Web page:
I’ve always wanted to be featured on iTunes…I’m just not musical
This past week a way cool thing happened to me. Apple listed my Open Geometry Course as one of the “8 Outstanding High School Courses” in the K-12 iTunesU space. I thought I would take a page to reflect on my iTunesU experience and offer some thoughts on how I went about creating my course.
The journey with iTunesU started last school year when a rep from Apple Education contacted me and invited a colleague of mine, Shawn Jacob, and myself out to Cupertino to work with dozens of other educators from around the nation to develop courses for the K-12 iTunesU site.
While there, we worked in content area teams to break up the work and start in on the process of curating content for our courses. I had several distinct advantages. First, I had just spent a year teaching in a 1:1 iPad environment. Second, I was equipped with tons of great digital content that my colleagues and I had developed over the year. Third, I had flipped my class and was using my own videos, iBooks Author files, and my own online quizzes that were ready to be inserted into iTunesU. Finally, I was already using an LMS to distribute content to students so I had a good idea of how iTunesU could effectively be used, even though it is not a full blown learning management system.
Thoughts on creating your iTunesU course.
Things to know prior to building.
-iTunesU is not a place to host teacher-student dialogue and threaded discussions (not yet at least- hoping it will be in the future).
-iTunesU is not a place to collect and grade assignments.
-iTunesU works best with the iPad but content can be found in iTunes.
1. Pre-requisites. In order to build a course you will need and Apple I.D. and the link to the course manager site opened in Safari. You can use other browsers, however, Apple suggests using Safari.
2. Create a descriptive course overview and well defined outline. In your course description settings be very clear about your course. Use keywords that will lead searching students and teachers to you. List content standards, learning targets, guiding questions in the outline, and other descriptors that will give an in-depth understanding of what your course is about. There is nothing more frustrating than opening up a course and not seeing the course outline or having a very vague course description. Add a nice graphic to your course profile…you’re on your way.
3. Start small with the idea that you will build your content over the year. Don’t feel that you have to have a complete course ready to go at the beginning of the year. Choose to do a course in session as opposed to a self-paced course, this way there will be less pressure on you to post content ahead of schedule.
4. Curate and create. Remember this is a list of resources that you are pointing your subscribers to. The digital content doesn’t have to all be created by you. There is plenty of great content out there on the web already that is licensed under creative commons share-alike code. Be mindful of licensing because you are placing this in your course and if it is public anyone can access it. So, if you’re wondering “can I place worksheets from my textbook publisher into my iTunesU course”? I would contact them first and ask. With that said, there are ways to make courses private to your students only and share the class subscription code with them.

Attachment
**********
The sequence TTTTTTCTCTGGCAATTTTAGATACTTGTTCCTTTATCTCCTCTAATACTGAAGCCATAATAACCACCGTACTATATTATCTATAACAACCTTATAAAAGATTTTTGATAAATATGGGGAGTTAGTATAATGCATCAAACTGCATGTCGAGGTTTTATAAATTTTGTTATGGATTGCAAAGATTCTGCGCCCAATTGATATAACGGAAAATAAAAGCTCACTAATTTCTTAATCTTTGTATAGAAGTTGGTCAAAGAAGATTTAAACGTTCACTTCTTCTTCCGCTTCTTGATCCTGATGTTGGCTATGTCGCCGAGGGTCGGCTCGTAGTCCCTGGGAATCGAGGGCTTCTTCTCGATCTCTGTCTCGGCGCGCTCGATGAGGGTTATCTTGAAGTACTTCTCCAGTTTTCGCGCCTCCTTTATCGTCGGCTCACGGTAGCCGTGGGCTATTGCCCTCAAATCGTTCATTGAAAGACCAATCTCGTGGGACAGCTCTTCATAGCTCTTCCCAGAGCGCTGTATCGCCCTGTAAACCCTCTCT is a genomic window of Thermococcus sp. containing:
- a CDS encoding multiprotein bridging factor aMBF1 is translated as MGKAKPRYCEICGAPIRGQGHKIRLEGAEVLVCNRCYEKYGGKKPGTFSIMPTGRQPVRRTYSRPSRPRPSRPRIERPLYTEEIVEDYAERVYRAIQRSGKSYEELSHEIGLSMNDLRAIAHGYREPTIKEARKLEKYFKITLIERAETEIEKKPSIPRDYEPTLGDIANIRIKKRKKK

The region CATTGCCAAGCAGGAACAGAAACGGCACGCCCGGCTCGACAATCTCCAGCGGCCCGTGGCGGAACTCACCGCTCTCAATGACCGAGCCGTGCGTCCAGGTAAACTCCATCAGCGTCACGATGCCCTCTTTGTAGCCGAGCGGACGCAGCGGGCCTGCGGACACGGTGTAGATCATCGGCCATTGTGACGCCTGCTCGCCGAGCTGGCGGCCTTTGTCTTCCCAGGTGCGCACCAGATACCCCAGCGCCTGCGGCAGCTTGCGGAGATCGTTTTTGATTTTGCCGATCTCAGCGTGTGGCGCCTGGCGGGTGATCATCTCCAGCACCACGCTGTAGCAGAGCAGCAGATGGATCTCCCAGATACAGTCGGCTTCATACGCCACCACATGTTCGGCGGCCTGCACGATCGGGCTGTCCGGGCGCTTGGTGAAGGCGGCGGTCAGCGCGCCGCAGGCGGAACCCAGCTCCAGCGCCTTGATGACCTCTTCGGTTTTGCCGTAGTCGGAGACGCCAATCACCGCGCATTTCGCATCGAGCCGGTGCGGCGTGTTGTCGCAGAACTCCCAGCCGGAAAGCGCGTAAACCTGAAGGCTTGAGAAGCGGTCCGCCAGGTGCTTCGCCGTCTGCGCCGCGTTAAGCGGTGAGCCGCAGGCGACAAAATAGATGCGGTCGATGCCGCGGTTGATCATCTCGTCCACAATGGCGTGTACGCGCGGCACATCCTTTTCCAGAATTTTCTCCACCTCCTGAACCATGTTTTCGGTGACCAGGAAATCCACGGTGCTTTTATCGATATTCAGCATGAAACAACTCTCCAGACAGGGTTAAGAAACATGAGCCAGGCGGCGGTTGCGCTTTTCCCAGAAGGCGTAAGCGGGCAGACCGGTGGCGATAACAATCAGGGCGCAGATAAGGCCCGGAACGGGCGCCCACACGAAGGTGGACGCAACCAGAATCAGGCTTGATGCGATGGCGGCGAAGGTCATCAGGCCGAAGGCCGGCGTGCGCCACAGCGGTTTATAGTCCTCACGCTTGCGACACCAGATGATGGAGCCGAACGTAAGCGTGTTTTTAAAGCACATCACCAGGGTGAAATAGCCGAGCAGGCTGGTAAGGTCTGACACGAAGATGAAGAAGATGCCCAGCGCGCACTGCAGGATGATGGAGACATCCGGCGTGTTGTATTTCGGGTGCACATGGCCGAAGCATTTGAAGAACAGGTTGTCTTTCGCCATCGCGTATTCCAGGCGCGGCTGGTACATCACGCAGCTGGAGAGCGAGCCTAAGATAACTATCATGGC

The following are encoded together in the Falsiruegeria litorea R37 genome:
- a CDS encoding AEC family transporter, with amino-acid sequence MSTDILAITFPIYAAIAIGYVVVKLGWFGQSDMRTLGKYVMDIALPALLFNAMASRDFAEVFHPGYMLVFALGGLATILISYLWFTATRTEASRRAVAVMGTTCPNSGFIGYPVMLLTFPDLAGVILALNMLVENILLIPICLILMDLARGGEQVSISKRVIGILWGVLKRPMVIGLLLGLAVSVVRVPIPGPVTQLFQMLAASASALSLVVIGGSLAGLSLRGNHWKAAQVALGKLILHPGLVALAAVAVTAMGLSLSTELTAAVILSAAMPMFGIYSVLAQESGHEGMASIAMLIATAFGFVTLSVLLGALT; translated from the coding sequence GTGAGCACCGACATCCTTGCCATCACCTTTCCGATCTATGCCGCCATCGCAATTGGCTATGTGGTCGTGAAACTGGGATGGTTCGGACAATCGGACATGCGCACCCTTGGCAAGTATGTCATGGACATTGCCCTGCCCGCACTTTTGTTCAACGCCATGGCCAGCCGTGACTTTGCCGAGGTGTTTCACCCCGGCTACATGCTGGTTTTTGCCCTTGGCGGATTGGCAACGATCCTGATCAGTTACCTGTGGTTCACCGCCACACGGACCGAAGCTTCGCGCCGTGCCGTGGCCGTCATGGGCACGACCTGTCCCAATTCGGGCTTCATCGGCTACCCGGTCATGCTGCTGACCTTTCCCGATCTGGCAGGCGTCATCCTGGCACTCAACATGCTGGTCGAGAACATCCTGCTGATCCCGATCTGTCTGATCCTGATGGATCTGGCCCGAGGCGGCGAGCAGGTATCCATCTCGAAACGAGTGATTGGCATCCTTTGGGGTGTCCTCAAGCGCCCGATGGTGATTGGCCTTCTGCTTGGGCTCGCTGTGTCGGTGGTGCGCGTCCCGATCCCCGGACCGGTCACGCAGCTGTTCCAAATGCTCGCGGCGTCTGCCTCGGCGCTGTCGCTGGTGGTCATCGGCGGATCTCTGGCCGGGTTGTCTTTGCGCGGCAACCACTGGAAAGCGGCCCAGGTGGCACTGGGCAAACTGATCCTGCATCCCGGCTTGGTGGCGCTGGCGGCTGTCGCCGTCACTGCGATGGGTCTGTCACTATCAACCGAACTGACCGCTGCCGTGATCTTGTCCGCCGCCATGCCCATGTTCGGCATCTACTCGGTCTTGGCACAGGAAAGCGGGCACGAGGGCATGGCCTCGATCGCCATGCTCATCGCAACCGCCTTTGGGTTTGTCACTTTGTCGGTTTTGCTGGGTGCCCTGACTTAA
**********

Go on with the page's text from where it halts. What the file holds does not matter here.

5. Add tons of media-rich interactive learning modules. iTunesU course manager allows you to upload links from the web or iTunes/iBooks/App store, documents such as pdfs and keynote, and videos. Students can download video content for viewing offline. So there are some advantages to uploading the video instead of just pointing at a YouTube link. Apple gives you 20GB’s of space so I wouldn’t worry too much about running out of room.
6. Create meaningful posts full of descriptive and action oriented words. These posts will show up on student iPads as assignments so it is best to be very clear about what you would like students to do with what you are sending them. Assignments should start off with action words such as watch, summarize, read, etc. Think about the flow of your posts. Do they make sense for students? Are they organized in a way that is intuitive for students? Do students know what is expected from a particular post? iTunesU is a great place to host and distribute content, however there are no discussion board features for students to post questions and interact.
7. Leverage the note syncing features. Another nice feature of iTunesU is that if you are linking to any books or videos, iTunesU will sync notes from across all these types of posts into one place in iTunesU called the Notes. This makes it really handy for students to go back and review what they have been watching and reading.
Overall iTunesU, while not perfect, can be a powerful space to help students organize and access their work. If I were to add features to iTunesU I would want to see the ability for teachers and students to communicate, the collaborative and interactive piece of this platform could certainly be developed. I would also like to see the ability to embed widgets (similar to iBooks Author). This would also allow for students to interact with content right from within iTunesU. Finally, I would love to see the note taking feature support digital inking. While the notes are a great way for students to study, not all information can be captured via text input.